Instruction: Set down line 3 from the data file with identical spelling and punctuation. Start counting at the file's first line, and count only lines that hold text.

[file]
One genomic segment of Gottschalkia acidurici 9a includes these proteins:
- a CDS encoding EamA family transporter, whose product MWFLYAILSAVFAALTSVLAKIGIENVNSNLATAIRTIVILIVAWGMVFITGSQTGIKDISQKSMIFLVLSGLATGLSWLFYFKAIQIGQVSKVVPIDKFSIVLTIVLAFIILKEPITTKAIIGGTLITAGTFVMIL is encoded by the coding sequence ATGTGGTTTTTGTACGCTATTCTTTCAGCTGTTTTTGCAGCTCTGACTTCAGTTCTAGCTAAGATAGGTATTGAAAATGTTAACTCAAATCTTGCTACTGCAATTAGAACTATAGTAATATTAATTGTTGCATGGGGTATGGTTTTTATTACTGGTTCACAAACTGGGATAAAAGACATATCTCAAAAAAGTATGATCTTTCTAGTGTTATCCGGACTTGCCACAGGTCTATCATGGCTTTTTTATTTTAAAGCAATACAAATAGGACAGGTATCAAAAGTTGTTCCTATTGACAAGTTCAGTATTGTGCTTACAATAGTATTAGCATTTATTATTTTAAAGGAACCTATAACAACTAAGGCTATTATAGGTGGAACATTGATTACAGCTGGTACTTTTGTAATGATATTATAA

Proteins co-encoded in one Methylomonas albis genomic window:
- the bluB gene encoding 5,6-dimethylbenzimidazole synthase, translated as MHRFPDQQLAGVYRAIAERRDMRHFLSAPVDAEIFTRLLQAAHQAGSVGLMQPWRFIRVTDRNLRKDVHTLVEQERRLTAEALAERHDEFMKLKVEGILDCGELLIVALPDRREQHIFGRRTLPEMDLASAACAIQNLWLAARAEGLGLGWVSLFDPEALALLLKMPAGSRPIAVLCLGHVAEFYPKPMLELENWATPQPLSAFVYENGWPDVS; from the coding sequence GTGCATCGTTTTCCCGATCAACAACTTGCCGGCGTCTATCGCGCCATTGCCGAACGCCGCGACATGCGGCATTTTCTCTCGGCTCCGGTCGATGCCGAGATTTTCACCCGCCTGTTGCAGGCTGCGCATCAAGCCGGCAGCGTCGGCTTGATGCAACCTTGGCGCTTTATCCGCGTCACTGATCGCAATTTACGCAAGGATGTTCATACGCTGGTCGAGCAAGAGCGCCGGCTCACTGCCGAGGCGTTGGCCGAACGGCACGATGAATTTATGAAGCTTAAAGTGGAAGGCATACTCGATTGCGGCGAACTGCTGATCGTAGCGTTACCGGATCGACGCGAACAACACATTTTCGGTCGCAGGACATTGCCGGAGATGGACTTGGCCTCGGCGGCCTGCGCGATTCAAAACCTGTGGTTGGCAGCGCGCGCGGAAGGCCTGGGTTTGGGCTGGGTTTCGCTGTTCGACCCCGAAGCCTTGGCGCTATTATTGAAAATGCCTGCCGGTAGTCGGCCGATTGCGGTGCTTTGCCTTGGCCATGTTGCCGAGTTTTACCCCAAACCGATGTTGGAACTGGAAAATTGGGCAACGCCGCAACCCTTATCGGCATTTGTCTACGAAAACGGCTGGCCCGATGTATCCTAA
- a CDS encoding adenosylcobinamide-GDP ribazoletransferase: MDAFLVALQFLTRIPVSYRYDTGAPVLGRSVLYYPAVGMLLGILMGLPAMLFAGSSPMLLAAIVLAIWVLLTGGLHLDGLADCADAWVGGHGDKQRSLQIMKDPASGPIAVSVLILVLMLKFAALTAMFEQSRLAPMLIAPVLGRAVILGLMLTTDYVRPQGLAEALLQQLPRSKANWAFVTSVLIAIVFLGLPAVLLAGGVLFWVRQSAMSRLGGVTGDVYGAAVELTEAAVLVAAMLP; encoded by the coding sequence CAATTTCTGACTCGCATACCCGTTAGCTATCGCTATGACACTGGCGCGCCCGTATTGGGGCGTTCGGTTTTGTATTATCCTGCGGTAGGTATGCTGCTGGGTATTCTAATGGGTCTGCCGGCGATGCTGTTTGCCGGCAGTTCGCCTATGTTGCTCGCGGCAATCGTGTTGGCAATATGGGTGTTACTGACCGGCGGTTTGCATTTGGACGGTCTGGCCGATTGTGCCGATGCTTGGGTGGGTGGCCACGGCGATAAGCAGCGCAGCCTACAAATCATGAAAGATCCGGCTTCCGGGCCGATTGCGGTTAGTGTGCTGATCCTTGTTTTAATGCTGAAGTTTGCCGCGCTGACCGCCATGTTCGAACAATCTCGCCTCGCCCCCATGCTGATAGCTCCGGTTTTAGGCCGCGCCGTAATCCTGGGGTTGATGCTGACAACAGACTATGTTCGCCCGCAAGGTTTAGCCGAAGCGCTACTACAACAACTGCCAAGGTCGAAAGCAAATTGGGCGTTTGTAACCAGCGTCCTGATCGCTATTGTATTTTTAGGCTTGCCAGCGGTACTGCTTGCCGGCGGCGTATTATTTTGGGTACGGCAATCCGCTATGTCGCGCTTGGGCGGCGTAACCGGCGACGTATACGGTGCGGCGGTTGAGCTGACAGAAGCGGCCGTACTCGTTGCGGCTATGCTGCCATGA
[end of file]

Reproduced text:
Proteins co-encoded in one Methylomonas albis genomic window: